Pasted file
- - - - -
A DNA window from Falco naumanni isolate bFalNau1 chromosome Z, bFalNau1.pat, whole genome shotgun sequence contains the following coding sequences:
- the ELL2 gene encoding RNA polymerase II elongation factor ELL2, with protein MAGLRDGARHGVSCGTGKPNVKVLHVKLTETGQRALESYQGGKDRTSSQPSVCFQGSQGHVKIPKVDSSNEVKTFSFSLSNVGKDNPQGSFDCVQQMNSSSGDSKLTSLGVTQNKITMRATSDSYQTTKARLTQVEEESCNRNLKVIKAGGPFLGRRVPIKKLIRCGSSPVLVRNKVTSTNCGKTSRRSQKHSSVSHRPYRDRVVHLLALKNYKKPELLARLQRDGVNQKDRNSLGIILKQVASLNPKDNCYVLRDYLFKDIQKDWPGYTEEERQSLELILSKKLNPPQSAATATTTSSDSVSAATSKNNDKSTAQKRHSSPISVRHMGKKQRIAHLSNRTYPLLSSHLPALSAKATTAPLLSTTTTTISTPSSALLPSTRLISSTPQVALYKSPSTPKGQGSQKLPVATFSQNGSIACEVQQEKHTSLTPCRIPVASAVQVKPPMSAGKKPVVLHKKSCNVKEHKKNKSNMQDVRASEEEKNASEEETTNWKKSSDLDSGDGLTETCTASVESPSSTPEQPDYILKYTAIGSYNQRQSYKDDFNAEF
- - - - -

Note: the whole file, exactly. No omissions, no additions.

A DNA window from Falco naumanni isolate bFalNau1 chromosome Z, bFalNau1.pat, whole genome shotgun sequence contains the following coding sequences:
- the ELL2 gene encoding RNA polymerase II elongation factor ELL2, with protein MAGLRDGARHGVSCGTGKPNVKVLHVKLTETGQRALESYQGGKDRTSSQPSVCFQGSQGHVKIPKVDSSNEVKTFSFSLSNVGKDNPQGSFDCVQQMNSSSGDSKLTSLGVTQNKITMRATSDSYQTTKARLTQVEEESCNRNLKVIKAGGPFLGRRVPIKKLIRCGSSPVLVRNKVTSTNCGKTSRRSQKHSSVSHRPYRDRVVHLLALKNYKKPELLARLQRDGVNQKDRNSLGIILKQVASLNPKDNCYVLRDYLFKDIQKDWPGYTEEERQSLELILSKKLNPPQSAATATTTSSDSVSAATSKNNDKSTAQKRHSSPISVRHMGKKQRIAHLSNRTYPLLSSHLPALSAKATTAPLLSTTTTTISTPSSALLPSTRLISSTPQVALYKSPSTPKGQGSQKLPVATFSQNGSIACEVQQEKHTSLTPCRIPVASAVQVKPPMSAGKKPVVLHKKSCNVKEHKKNKSNMQDVRASEEEKNASEEETTNWKKSSDLDSGDGLTETCTASVESPSSTPEQPDYILKYTAIGSYNQRQSYKDDFNAEF